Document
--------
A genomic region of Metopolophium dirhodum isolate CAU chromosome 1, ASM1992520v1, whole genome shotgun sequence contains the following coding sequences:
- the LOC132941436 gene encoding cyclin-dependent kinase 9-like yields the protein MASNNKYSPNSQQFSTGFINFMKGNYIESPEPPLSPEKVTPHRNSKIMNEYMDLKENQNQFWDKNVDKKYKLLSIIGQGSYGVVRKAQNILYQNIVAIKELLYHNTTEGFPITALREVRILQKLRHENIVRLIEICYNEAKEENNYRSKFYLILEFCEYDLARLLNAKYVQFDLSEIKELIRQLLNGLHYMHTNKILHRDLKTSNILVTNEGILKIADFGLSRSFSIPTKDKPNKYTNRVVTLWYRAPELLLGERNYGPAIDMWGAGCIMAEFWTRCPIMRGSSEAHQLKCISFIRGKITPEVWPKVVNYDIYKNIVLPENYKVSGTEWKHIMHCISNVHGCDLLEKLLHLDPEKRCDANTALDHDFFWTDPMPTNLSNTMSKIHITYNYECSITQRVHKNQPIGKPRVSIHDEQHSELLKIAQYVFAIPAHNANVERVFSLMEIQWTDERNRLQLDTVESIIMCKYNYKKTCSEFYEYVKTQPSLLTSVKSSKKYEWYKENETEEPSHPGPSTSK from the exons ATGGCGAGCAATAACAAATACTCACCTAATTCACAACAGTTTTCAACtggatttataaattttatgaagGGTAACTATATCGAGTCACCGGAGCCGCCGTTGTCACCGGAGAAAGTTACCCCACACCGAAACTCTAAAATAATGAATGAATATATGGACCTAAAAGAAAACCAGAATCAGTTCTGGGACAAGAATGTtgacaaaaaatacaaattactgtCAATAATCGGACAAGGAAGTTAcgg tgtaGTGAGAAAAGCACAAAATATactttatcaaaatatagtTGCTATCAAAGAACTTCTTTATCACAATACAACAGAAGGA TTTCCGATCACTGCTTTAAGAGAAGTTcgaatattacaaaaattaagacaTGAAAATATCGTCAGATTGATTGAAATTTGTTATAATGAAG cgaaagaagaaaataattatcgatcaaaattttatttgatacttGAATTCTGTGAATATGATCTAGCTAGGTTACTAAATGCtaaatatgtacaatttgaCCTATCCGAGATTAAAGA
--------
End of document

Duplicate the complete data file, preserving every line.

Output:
A genomic region of Metopolophium dirhodum isolate CAU chromosome 1, ASM1992520v1, whole genome shotgun sequence contains the following coding sequences:
- the LOC132941436 gene encoding cyclin-dependent kinase 9-like yields the protein MASNNKYSPNSQQFSTGFINFMKGNYIESPEPPLSPEKVTPHRNSKIMNEYMDLKENQNQFWDKNVDKKYKLLSIIGQGSYGVVRKAQNILYQNIVAIKELLYHNTTEGFPITALREVRILQKLRHENIVRLIEICYNEAKEENNYRSKFYLILEFCEYDLARLLNAKYVQFDLSEIKELIRQLLNGLHYMHTNKILHRDLKTSNILVTNEGILKIADFGLSRSFSIPTKDKPNKYTNRVVTLWYRAPELLLGERNYGPAIDMWGAGCIMAEFWTRCPIMRGSSEAHQLKCISFIRGKITPEVWPKVVNYDIYKNIVLPENYKVSGTEWKHIMHCISNVHGCDLLEKLLHLDPEKRCDANTALDHDFFWTDPMPTNLSNTMSKIHITYNYECSITQRVHKNQPIGKPRVSIHDEQHSELLKIAQYVFAIPAHNANVERVFSLMEIQWTDERNRLQLDTVESIIMCKYNYKKTCSEFYEYVKTQPSLLTSVKSSKKYEWYKENETEEPSHPGPSTSK from the exons ATGGCGAGCAATAACAAATACTCACCTAATTCACAACAGTTTTCAACtggatttataaattttatgaagGGTAACTATATCGAGTCACCGGAGCCGCCGTTGTCACCGGAGAAAGTTACCCCACACCGAAACTCTAAAATAATGAATGAATATATGGACCTAAAAGAAAACCAGAATCAGTTCTGGGACAAGAATGTtgacaaaaaatacaaattactgtCAATAATCGGACAAGGAAGTTAcgg tgtaGTGAGAAAAGCACAAAATATactttatcaaaatatagtTGCTATCAAAGAACTTCTTTATCACAATACAACAGAAGGA TTTCCGATCACTGCTTTAAGAGAAGTTcgaatattacaaaaattaagacaTGAAAATATCGTCAGATTGATTGAAATTTGTTATAATGAAG cgaaagaagaaaataattatcgatcaaaattttatttgatacttGAATTCTGTGAATATGATCTAGCTAGGTTACTAAATGCtaaatatgtacaatttgaCCTATCCGAGATTAAAGA